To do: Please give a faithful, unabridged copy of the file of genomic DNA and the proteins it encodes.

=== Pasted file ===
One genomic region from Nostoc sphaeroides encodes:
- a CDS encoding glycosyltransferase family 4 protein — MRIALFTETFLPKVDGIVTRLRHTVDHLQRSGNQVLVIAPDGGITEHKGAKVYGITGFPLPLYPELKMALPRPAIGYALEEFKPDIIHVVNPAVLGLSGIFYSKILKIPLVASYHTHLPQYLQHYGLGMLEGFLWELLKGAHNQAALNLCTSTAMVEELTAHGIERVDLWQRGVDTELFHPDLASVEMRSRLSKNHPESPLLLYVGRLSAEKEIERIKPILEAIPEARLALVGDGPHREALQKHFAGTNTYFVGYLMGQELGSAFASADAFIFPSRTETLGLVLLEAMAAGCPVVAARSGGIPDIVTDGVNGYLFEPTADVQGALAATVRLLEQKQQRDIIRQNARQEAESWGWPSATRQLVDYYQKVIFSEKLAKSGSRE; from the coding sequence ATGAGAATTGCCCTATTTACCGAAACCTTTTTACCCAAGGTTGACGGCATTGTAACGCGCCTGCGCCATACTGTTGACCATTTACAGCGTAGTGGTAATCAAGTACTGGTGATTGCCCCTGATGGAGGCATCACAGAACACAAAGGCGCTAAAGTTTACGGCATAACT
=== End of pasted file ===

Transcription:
One genomic region from Nostoc sphaeroides encodes:
- a CDS encoding glycosyltransferase family 4 protein — MRIALFTETFLPKVDGIVTRLRHTVDHLQRSGNQVLVIAPDGGITEHKGAKVYGITGFPLPLYPELKMALPRPAIGYALEEFKPDIIHVVNPAVLGLSGIFYSKILKIPLVASYHTHLPQYLQHYGLGMLEGFLWELLKGAHNQAALNLCTSTAMVEELTAHGIERVDLWQRGVDTELFHPDLASVEMRSRLSKNHPESPLLLYVGRLSAEKEIERIKPILEAIPEARLALVGDGPHREALQKHFAGTNTYFVGYLMGQELGSAFASADAFIFPSRTETLGLVLLEAMAAGCPVVAARSGGIPDIVTDGVNGYLFEPTADVQGALAATVRLLEQKQQRDIIRQNARQEAESWGWPSATRQLVDYYQKVIFSEKLAKSGSRE; from the coding sequence ATGAGAATTGCCCTATTTACCGAAACCTTTTTACCCAAGGTTGACGGCATTGTAACGCGCCTGCGCCATACTGTTGACCATTTACAGCGTAGTGGTAATCAAGTACTGGTGATTGCCCCTGATGGAGGCATCACAGAACACAAAGGCGCTAAAGTTTACGGCATAACT